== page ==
C H A P T E R    T W E N T Y - N I N E

Chapters:  1   2   3   4   5           10   11   12   13   14   15   16   17   18   19   20   21   22   23
24   25   26   27   28   29   30   31   32   33   34   35   36   37   38   39   40    Contents    previous    next

The Ten Patiences

The Buddhas, with great compassion,
Liberate and transform sentient beings.
Such liberation is also like a conjured effect.
By their transformative power, the Buddhas explain the Dharma.

Knowing that all mundane things are conjured effects,
The Bodhisattva does not discriminate among them.
The various distinctions among conjured events
Result from differences in karma.

Cultivating the practices of bodhi,
He adorns the treasury of conjured effects.
With infinite good deeds he adorns it,
Just as karma creates the world.

The dharma of conjured effects is beyond discrimination,
And does not differentiate among dharmas.
Both of these are quiescent,
As are the Bodhisattva’s practices. 

The sea of conjured effects is understood with wisdom;
The nature of conjured effects imprints all worlds.
Conjured effects neither come into being nor cease to be;
The same is true of wisdom.

With the Tenth Patience he sagaciously observes
Sentient beings and all dharmas:
How quiescent their essential nature is,
Like the void, belonging nowhere.

Attaining to this void-like wisdom,
He leaves all attachments behind forever.
Like the void, empty of everything,
He is unimpeded throughout the worlds.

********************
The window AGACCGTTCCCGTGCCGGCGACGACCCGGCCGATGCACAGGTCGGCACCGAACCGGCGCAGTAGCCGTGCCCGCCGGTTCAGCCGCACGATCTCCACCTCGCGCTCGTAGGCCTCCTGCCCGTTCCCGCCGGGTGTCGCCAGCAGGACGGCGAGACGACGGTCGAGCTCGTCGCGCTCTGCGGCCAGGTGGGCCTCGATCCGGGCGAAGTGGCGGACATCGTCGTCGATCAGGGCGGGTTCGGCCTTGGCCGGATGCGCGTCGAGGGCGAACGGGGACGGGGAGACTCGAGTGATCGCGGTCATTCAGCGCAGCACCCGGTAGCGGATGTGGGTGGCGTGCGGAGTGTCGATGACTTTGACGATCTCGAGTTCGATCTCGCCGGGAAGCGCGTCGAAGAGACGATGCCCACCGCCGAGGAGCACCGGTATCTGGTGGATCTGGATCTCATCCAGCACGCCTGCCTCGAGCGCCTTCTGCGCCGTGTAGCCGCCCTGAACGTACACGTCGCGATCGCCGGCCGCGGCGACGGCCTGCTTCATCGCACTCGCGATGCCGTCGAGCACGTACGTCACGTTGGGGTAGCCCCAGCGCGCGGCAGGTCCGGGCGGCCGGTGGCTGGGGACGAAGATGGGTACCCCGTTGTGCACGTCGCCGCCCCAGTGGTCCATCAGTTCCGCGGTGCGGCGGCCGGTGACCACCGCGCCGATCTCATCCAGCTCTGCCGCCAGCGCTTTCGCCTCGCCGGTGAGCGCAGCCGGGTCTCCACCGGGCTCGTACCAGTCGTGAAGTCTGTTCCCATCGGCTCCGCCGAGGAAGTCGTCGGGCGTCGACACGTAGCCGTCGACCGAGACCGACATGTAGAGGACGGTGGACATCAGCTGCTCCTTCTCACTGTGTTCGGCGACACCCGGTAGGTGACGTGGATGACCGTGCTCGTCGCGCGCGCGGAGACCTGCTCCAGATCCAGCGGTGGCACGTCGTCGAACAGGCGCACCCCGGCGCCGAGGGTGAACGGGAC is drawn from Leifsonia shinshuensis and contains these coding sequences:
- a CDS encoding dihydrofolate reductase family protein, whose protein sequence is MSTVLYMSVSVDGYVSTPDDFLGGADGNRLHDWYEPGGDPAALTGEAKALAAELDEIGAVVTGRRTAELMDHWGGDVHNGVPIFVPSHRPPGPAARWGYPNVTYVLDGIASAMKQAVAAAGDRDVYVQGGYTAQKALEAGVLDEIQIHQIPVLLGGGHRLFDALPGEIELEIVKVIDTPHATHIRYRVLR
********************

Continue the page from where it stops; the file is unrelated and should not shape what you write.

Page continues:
Patience in Perceiving All as the Void that he achieves—
Its power, like the void, is inexhaustible.
States of being resemble empty space,
Yet he discriminates not as to emptiness.

The void has no essential nature.
It is not subject to annihilation,
And is absent of various discriminations.
The power of wisdom is also like this.

Without a beginning, the void
Has neither a middle nor an end;
Equally unfathomable in its expanse
Is the Bodhisattva’s wisdom.

With that he contemplates the nature of all dharmas:
How everything is like the void,
Neither coming into being nor ceasing to be.
That is the Bodhisattva’s attainment.

While abiding in the dharma of emptiness,
He still expounds for sentient beings,
Subduing all the demons
Through the expedients of this patience. 

Worldly characteristics, however different,
Are all empty of characteristics.
Entering that which is uncharacterized,
He regards all characteristics as equal.

He uses a single expedient
To universally enter all worlds;
He knows the dharmas of the three periods of time
To be equal in their void-like nature.  

His wisdom, his voice,
The Bodhisattva’s body—
Their nature is void-like,
Completely quiescent.

These ten kinds of patience 
Are cultivated by the disciple of the Buddha;
With his mind deftly dwelling in peace therein,
He expounds dharmas for all sentient beings.

Learning them well,
He achieves great power.
The power of Dharma and the power of wisdom
Provide expedients on his path to bodhi.  

Versed in the method of patience,
He accomplishes unimpeded wisdom,
Excelling the multitudes
In turning the unsurpassed Dharma wheel.

His extensive practices
Are immeasurable in scope;
Only the Taming Teachers’ sea of wisdom,
Can know them in detail.

Renouncing the self for the sake of cultivation,
He enters the profound Dharma nature.
His mind constantly abides in pure dharmas,
With which he ministers to the multitudes.

The number of sentient beings and dust motes in lands
Could still be reckoned;
But no limit to the Bodhisattva’s meritorious virtue
Can be ascertained.

The Bodhisattva manages to achieve
These ten kinds of patience;
His wisdom and practices remain
Unfathomable to the multitudes.

previous   next   Contents

Chapter 29 pages:  1    2    3    4    5    Chapter 30 >

return to top